- context sensitive triggers (only works in a particular application)
- and more
My two favourites are Hotkeys and Palettes. Palettes can be extremely handy if you start building up a pile of macros and are starting to run out of hotkeys. Rather, assign a hotkey to a palette group that will in itself invoke a number of macros via a keyboard command or the click of your mouse.
Finally Keyboard Maestro provides a:
- clipboard manager to capture saved stuff to multiple clipboards
- a TextExpansion capability
To get a better picture of Keyboard Maestro see Concentrate & Keyboard Maestro at ScreenCastsOnline (note this is a two part show so you can skip the tutorial on Concentrate and jump straight to Keyboard Maestro). To see any show I’m going to refer you to at ScreenCastsOnline its important to mention you need to be a member to watch the entire show although the odd one is free.
This has to one of my favourite utilities. It can’t replace Keyboard Maestro for me but I love it. Launchbar is exactly what its name would indicate but it is a way more than that. It is this way more than that though that does reaquire, once again, a bit of a desire to venture out and learn what’s there and how to use it. Unfortunately, although the documentation is visually very pleasing I don’t find it as effective as it could be in explaining how to use the program or its functions.
At Launchbar’s most fundamental level its a tool that let’s you launch:
- URL sites
It has an amazing capability in that it learns from what you do. So, if you type SAF for Safari and scroll in the list of found items to Safari and launch it the next time you type SAF Safari will be at the top of the list and now you just need hit enter. You can train Launchbar to do all your fundamental launching or activities.
Launchbar is also a clipboard manager so it has some overlap with Keyboard Maestro. In this case, if you have both as I do just choose which one you prefer and stick with that. You can send information between applications using instant send and even move files and folders around all without going near the finder. You can carry out general Google searches no matter where you are or what you’re doing. You can search your contacts, open their information card, display their telephone # in large text on your screen or send them an email directly all by making a couple of simple choices from within Launchbar.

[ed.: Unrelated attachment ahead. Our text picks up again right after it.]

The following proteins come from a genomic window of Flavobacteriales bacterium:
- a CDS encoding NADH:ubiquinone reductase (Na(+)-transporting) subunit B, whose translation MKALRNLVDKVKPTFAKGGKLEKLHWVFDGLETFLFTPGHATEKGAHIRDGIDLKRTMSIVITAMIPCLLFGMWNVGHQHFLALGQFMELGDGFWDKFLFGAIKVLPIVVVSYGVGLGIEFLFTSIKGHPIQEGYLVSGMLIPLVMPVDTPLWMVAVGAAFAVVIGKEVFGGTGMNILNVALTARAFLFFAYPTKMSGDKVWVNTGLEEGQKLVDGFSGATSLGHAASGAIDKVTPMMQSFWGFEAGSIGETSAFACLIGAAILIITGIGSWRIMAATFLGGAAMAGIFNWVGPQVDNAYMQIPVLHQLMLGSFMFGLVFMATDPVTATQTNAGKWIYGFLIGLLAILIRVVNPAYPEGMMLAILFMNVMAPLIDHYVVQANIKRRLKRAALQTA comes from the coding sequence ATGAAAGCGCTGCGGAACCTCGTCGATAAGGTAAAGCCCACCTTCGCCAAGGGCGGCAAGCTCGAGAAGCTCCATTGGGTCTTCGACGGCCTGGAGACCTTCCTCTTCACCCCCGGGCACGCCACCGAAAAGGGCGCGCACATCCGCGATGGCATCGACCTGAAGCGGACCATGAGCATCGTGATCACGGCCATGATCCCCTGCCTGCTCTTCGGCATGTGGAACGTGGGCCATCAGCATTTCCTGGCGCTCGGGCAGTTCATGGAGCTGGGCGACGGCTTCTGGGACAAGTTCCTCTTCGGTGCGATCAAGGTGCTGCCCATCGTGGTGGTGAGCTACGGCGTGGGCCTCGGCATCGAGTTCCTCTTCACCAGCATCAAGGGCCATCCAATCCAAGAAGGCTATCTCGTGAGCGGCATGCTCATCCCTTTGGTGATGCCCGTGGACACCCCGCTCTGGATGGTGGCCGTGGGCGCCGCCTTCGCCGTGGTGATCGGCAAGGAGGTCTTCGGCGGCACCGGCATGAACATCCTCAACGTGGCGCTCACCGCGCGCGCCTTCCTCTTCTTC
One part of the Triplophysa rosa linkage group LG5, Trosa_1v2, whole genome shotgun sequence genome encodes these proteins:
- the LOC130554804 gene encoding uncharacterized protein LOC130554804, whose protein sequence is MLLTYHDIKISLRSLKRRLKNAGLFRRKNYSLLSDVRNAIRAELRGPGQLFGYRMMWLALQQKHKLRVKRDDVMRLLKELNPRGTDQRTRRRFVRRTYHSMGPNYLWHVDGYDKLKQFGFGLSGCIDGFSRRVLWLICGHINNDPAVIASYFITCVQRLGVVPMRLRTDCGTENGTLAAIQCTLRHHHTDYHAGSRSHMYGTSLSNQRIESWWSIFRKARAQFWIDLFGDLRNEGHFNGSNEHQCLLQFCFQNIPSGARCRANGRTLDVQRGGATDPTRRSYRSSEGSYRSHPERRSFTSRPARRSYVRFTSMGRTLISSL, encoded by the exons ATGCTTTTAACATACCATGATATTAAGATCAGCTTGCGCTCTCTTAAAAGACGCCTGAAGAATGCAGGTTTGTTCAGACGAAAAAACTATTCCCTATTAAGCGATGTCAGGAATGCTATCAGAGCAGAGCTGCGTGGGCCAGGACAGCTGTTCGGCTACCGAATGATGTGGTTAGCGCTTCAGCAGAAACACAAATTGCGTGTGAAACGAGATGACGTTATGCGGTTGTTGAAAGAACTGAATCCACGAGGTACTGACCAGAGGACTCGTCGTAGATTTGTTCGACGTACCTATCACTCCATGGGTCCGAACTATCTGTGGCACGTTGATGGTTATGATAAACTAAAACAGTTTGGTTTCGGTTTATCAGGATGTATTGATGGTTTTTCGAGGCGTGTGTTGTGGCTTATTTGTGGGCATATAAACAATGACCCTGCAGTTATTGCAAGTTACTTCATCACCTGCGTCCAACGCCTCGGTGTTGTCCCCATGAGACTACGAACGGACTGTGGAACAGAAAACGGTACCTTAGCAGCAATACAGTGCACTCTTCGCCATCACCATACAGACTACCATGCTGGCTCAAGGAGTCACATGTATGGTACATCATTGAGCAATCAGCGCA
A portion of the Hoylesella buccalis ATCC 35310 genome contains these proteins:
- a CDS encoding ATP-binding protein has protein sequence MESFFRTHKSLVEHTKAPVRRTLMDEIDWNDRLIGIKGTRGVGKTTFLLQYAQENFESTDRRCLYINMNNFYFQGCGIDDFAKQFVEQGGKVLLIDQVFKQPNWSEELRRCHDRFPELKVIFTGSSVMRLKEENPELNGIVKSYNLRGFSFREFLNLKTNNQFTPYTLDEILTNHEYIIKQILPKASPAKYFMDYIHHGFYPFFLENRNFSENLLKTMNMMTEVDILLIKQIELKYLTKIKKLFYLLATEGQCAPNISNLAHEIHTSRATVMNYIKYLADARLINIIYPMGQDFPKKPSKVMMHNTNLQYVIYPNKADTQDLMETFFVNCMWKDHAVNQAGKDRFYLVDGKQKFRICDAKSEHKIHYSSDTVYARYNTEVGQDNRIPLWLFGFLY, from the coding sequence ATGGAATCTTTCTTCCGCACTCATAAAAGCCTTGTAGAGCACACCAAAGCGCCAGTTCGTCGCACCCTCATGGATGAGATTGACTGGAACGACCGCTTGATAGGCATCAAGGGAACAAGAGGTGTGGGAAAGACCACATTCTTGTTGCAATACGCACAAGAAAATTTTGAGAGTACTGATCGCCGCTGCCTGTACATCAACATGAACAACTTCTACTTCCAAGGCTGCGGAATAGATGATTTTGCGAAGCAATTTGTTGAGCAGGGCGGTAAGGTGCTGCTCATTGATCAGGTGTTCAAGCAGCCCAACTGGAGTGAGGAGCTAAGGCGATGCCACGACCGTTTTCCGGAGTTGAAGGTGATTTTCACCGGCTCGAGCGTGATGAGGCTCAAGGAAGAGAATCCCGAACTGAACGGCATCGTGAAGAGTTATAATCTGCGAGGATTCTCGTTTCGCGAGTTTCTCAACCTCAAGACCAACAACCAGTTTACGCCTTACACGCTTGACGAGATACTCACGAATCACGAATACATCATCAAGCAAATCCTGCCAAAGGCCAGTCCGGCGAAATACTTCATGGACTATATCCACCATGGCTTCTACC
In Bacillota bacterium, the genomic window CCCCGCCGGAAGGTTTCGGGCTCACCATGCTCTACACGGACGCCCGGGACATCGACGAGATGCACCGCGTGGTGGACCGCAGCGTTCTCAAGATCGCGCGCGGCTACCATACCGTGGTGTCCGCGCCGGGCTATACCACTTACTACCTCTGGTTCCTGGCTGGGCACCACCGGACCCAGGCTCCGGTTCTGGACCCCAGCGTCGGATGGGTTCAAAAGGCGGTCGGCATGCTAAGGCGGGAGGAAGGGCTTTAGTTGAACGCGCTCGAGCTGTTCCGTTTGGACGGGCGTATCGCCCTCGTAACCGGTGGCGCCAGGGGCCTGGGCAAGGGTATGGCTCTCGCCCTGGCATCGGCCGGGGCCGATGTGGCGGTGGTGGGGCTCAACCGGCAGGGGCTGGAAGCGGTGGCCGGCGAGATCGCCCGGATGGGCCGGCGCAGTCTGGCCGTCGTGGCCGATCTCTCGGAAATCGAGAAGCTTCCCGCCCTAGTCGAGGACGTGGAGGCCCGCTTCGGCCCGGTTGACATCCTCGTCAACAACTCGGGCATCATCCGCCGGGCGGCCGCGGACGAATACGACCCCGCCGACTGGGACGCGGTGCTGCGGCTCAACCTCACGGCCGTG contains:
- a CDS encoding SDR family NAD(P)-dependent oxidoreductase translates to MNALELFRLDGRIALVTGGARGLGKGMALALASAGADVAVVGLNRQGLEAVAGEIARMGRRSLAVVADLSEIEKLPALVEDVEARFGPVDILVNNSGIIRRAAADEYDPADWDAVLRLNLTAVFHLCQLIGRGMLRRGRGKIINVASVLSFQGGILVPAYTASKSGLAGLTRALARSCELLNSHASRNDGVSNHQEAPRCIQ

It really does a tremoundous number of things. One can get very dependent on this application quite quickly but to tap into all its resources does again take a bit of commitment in learning time to reap the rewards. Once done, things you do in Launchbar become very second nature and you‘ll wonder how you ever did without it.
TextExpander does exactly what it says it does; it expands text snippets from short abbreviations. If you type something over and over again it is a real time saver while reducing the tedium that goes with having to constantly type the same thing time and time again. In addition to running on the Mac, it runs on the iPhone and iPad and syncs so that snippets created in one spot can be used in another. There are more and more IOS applications that support TextExpander although many still don’t. Of the bunch, this is the easiest to learn but no less important than any of the others in your automation arsenal.
Again to see a complete view of TextExpander and its operation see TextExpander at ScreenCastsOnline.
The Automated Mac
So that’s my choice of tools to automate my Mac. Used in a synergistic fashion I’m getting the best out of a variety of tools and their individual strengths. Automating your Mac though is not a one shoe fits all size. This is my approach to get the most from my Mac and I like what it can do. You might though like the above mix or some combination thereof or Alfred 2 might be right up your alley. I’d definitely check them all out. The links I have provided you with are a great source of reference but certainly not exhaustive, to see what the tools look like and to see them in action. You’ll also find out how to use them and what’s required to learn them. I find by and large that I have to read an article and potentially see a show on the tool to determine whether it appeals to me. Sometimes, at first blush, what appeared as overly complex often looks quite different when I revisit the show after actually having worked with the tool. Watching say a tutorial a second time after having worked with the tool for a while is of a completely different nature. No longer does it seem so foreign and I’m now able to truly appreciate what I’m being taught and pick up new skills that I hadn’t tapped in to all as part of the learning process.
Don’t be put off though if anything looks overly complex. Yet, at the same time go with what you feel looks beneficial to you and don’t worry so much about its complexity. You will be able to tell if its spot on in terms of what it is you’d like to accomplish and thus worth the effort to learn the tool. If its a good tool the upside benefits will outweigh the downside drag. Do automate as you’ll find this a very rewarding exercise. However, beware of over automating as its easy to get carried away with the slew of tools available for the Mac. This will wreck any positive experience you could have by automating your Mac and there’s a lot to be had.